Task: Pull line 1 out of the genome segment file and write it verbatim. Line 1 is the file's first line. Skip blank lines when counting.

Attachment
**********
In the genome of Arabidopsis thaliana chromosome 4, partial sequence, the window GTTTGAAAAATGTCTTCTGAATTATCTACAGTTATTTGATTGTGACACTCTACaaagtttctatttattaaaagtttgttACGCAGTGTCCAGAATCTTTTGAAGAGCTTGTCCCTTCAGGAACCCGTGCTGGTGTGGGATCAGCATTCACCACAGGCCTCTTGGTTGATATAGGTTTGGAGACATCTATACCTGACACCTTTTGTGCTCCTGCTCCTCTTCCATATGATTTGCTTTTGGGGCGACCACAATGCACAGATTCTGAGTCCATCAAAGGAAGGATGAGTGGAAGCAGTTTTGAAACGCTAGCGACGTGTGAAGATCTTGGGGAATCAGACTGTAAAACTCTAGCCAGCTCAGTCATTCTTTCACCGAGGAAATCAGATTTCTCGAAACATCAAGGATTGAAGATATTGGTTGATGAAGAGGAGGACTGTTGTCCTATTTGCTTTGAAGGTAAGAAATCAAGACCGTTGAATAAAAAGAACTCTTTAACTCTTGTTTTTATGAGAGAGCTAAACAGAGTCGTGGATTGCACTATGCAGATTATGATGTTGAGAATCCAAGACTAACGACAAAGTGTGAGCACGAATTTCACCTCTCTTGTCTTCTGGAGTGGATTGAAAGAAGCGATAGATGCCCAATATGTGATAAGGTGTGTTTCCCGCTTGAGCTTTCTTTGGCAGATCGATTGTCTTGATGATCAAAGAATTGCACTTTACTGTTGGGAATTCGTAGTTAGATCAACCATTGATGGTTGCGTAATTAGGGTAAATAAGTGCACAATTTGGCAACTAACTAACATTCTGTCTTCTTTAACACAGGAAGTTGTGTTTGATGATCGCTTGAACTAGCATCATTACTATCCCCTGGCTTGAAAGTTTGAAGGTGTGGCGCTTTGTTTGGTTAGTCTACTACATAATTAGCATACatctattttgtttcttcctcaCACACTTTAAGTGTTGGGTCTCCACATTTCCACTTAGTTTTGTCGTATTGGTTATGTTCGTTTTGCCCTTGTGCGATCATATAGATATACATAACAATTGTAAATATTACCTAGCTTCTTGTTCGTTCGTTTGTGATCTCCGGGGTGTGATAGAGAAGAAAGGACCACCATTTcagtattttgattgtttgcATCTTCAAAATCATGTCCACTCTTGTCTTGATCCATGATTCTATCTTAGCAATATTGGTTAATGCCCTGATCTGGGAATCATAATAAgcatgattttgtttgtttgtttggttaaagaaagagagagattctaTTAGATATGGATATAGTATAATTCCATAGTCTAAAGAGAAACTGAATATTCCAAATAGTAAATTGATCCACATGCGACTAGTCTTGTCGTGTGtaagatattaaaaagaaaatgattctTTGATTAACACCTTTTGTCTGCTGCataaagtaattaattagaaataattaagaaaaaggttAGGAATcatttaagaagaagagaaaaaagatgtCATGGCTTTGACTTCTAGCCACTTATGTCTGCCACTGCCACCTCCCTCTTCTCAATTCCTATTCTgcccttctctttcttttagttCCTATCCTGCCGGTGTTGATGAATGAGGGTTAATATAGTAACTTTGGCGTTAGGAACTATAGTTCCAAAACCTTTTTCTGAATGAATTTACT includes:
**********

In the genome of Arabidopsis thaliana chromosome 4, partial sequence, the window GTTTGAAAAATGTCTTCTGAATTATCTACAGTTATTTGATTGTGACACTCTACaaagtttctatttattaaaagtttgttACGCAGTGTCCAGAATCTTTTGAAGAGCTTGTCCCTTCAGGAACCCGTGCTGGTGTGGGATCAGCATTCACCACAGGCCTCTTGGTTGATATAGGTTTGGAGACATCTATACCTGACACCTTTTGTGCTCCTGCTCCTCTTCCATATGATTTGCTTTTGGGGCGACCACAATGCACAGATTCTGAGTCCATCAAAGGAAGGATGAGTGGAAGCAGTTTTGAAACGCTAGCGACGTGTGAAGATCTTGGGGAATCAGACTGTAAAACTCTAGCCAGCTCAGTCATTCTTTCACCGAGGAAATCAGATTTCTCGAAACATCAAGGATTGAAGATATTGGTTGATGAAGAGGAGGACTGTTGTCCTATTTGCTTTGAAGGTAAGAAATCAAGACCGTTGAATAAAAAGAACTCTTTAACTCTTGTTTTTATGAGAGAGCTAAACAGAGTCGTGGATTGCACTATGCAGATTATGATGTTGAGAATCCAAGACTAACGACAAAGTGTGAGCACGAATTTCACCTCTCTTGTCTTCTGGAGTGGATTGAAAGAAGCGATAGATGCCCAATATGTGATAAGGTGTGTTTCCCGCTTGAGCTTTCTTTGGCAGATCGATTGTCTTGATGATCAAAGAATTGCACTTTACTGTTGGGAATTCGTAGTTAGATCAACCATTGATGGTTGCGTAATTAGGGTAAATAAGTGCACAATTTGGCAACTAACTAACATTCTGTCTTCTTTAACACAGGAAGTTGTGTTTGATGATCGCTTGAACTAGCATCATTACTATCCCCTGGCTTGAAAGTTTGAAGGTGTGGCGCTTTGTTTGGTTAGTCTACTACATAATTAGCATACatctattttgtttcttcctcaCACACTTTAAGTGTTGGGTCTCCACATTTCCACTTAGTTTTGTCGTATTGGTTATGTTCGTTTTGCCCTTGTGCGATCATATAGATATACATAACAATTGTAAATATTACCTAGCTTCTTGTTCGTTCGTTTGTGATCTCCGGGGTGTGATAGAGAAGAAAGGACCACCATTTcagtattttgattgtttgcATCTTCAAAATCATGTCCACTCTTGTCTTGATCCATGATTCTATCTTAGCAATATTGGTTAATGCCCTGATCTGGGAATCATAATAAgcatgattttgtttgtttgtttggttaaagaaagagagagattctaTTAGATATGGATATAGTATAATTCCATAGTCTAAAGAGAAACTGAATATTCCAAATAGTAAATTGATCCACATGCGACTAGTCTTGTCGTGTGtaagatattaaaaagaaaatgattctTTGATTAACACCTTTTGTCTGCTGCataaagtaattaattagaaataattaagaaaaaggttAGGAATcatttaagaagaagagaaaaaagatgtCATGGCTTTGACTTCTAGCCACTTATGTCTGCCACTGCCACCTCCCTCTTCTCAATTCCTATTCTgcccttctctttcttttagttCCTATCCTGCCGGTGTTGATGAATGAGGGTTAATATAGTAACTTTGGCGTTAGGAACTATAGTTCCAAAACCTTTTTCTGAATGAATTTACT includes: